There appears to be no mention of the purchase in the publicly-available Northamptonshire County Council cabinet minutes for January, 2018, the month after the purchase was made. Members may have been informed in private session without the scrutiny of the press and public.

Liberal Democrat County Councillor Chris Stanbra said that the authority’s portfolio plans had had a degree of cross-party support, adding: “The issue here is one of transparency.

“We should be open about things after the fact.

“When you’re considering the investment, of course you don’t want to be telling people publicly how much you’re going to pay.

“Afterwards there’s no reason for it to be kept secret.

“There needs to be a mechanism where the public can be sure their money is being spent well.

“There’s also the issue of what happens if there’s no tenant, or the tenant doesn’t pay the rent? How are the authorities going to pay back the loans then?”

According to the latest Government figures, NCC’s current annual spending is £696m. Between April 2016 and September this year, its usable financial reserves dropped by a huge 59 per cent. Its current debt is £603m, which represents a massive 86 per cent of its annual spend. The authority has increased its borrowing by £76m since April 2017.

Crucially, local authorities can borrow through the public works loan board or from each other at very low interest rates. This means it often makes financial sense to them to keep their own money in the bank, earn interest on it, and spend loaned money to buy property to generate a rental income.

However, there are concerns that this widespread practice is creating a financial bubble that could cause meltdown in local government if there was an economic downturn.

A Northamptonshire County Council spokesman said: “There are rules about borrowing – the main key concept on whether we borrow or not is whether there is a benefit foregone. For example - if we used capital receipts that money would not then be earning interest.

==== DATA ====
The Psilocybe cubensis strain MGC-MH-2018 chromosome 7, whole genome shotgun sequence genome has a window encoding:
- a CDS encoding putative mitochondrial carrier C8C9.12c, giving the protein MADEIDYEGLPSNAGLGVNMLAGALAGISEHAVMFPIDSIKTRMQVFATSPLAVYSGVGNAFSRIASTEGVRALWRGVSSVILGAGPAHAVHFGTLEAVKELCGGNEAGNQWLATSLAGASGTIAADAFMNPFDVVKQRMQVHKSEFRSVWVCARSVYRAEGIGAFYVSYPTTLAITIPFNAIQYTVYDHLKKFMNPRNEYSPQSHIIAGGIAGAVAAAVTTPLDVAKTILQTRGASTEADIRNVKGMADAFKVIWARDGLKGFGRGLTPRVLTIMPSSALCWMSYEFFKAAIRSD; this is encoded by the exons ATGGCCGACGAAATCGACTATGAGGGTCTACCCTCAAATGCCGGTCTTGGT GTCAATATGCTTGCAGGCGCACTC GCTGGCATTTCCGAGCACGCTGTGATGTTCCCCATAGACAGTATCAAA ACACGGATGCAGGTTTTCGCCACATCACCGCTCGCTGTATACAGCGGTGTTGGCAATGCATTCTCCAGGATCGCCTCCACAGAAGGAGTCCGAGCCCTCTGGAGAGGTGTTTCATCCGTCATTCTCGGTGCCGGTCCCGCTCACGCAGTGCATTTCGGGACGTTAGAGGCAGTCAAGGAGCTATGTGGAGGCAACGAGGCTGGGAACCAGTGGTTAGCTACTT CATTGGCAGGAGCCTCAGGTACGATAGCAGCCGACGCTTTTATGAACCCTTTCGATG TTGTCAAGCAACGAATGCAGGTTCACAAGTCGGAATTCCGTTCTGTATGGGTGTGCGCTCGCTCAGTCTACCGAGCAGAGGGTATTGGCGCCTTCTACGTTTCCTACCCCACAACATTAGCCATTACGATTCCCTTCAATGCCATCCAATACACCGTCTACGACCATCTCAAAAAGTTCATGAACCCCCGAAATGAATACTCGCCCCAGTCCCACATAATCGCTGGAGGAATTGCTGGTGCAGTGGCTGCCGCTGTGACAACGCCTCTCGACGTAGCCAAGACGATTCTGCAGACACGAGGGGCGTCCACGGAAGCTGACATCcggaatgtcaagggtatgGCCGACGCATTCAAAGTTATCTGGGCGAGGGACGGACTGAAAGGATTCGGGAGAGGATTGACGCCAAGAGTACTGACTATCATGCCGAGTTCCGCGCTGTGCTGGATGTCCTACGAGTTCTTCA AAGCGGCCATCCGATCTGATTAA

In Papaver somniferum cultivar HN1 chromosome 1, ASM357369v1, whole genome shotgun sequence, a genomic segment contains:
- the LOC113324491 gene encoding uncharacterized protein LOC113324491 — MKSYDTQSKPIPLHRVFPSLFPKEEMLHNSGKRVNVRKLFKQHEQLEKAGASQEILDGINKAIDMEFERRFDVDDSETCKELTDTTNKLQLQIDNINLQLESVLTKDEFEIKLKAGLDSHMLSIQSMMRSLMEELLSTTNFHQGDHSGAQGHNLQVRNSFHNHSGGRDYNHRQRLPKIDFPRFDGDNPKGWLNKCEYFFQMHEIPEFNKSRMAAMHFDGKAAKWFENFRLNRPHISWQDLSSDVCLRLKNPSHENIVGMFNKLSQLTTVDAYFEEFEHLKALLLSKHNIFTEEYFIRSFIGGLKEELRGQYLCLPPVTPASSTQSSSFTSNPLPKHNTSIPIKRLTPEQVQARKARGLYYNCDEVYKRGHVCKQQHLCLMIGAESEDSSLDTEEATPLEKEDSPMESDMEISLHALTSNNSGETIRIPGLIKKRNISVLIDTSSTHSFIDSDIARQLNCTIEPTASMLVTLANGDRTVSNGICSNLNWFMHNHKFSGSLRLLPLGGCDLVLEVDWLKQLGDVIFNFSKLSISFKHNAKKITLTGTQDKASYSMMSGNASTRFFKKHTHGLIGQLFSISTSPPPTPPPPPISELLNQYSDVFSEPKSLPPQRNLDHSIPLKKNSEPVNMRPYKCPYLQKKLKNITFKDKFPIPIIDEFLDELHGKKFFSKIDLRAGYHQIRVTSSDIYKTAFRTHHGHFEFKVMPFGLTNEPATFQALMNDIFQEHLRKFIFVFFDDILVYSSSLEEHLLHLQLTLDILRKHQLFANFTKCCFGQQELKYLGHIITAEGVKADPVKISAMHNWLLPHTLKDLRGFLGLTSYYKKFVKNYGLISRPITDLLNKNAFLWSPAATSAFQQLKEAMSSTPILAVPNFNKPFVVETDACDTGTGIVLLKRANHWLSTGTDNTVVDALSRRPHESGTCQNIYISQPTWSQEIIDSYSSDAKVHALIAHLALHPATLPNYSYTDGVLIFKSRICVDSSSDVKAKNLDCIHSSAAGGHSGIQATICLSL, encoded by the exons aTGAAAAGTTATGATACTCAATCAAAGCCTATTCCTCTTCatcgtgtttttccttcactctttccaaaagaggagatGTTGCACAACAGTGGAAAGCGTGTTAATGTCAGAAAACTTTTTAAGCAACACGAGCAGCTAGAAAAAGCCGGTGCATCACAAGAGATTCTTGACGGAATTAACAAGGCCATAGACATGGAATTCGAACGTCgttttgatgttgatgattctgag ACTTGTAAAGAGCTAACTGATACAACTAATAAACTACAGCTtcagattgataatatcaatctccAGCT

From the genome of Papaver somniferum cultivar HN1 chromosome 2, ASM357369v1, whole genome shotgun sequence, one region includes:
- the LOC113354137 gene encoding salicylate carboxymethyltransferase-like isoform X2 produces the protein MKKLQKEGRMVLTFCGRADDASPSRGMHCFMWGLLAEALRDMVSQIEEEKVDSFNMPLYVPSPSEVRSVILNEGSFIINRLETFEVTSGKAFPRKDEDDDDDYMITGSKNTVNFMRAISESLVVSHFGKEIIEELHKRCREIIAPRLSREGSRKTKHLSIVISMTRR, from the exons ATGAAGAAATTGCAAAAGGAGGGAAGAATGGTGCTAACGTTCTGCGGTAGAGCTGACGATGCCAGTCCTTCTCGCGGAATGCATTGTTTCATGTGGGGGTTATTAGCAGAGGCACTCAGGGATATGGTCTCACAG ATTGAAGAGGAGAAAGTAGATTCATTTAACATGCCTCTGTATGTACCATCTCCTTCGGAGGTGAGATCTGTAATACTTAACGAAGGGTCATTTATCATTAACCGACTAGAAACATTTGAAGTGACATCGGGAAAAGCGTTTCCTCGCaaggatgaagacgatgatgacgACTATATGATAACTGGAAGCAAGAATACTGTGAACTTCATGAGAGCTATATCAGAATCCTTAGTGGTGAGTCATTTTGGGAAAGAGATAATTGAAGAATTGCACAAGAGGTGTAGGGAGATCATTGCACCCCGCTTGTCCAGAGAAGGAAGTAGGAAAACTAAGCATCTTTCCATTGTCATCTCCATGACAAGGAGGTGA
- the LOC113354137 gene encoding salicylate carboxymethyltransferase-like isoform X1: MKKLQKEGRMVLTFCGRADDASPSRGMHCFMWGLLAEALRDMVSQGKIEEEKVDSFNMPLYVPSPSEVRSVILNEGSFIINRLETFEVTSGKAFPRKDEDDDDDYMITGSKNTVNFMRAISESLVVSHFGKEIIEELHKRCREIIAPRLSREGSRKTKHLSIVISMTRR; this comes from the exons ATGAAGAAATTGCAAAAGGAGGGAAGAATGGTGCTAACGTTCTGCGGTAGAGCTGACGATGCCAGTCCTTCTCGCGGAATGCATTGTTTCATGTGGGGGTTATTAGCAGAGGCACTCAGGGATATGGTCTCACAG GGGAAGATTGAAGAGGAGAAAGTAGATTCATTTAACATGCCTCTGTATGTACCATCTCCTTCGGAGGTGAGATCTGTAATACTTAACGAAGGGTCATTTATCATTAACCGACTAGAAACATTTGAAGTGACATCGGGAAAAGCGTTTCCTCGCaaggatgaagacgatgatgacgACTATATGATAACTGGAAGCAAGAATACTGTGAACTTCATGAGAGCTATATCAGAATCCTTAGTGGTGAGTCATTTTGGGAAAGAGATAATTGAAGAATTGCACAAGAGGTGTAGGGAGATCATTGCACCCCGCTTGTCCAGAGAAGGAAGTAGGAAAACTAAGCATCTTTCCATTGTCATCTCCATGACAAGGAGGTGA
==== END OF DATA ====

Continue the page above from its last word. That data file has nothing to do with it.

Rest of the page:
“When borrowing for an investment, the return on the investment would pay for the cost of borrowing plus provide an additional income to revenue.”

Liberal Democrat leader Sir Vince Cable has suggested councils were ‘gambling’ with public money” as many of the investments are funded through borrowing, saddling some authorities with debts far beyond their spending power.

Don Peebles from the Chartered Institute of Public Finance and Accountancy (CIPFA) said councils should be wary of becoming dependent on commercial income, adding: “Commercial income itself is volatile. There’s no guarantee that it will continue at a stable rate. That can be compared with the traditional funding streams received by local councils which are, notwithstanding the downturn in recent years, usually stable.

“The second concern is the extent to which local authorities can be overexposed by taking out debt over a long period of time relative to the assets they are procuring. They will still have the debt repayment to fulfil irrespective of what happens to that asset. What that means is council services are directly related to the vagaries of the commercial property market.

“If you look at the most extreme examples, there are public services used by vulnerable people which are dependent in the future on how well rental income in the property market is doing.

“There are number of risk that local authorities have never been exposed to before, have never been designed to be exposed to, and you have to ask whether local authorities are equipped to handle that risk.”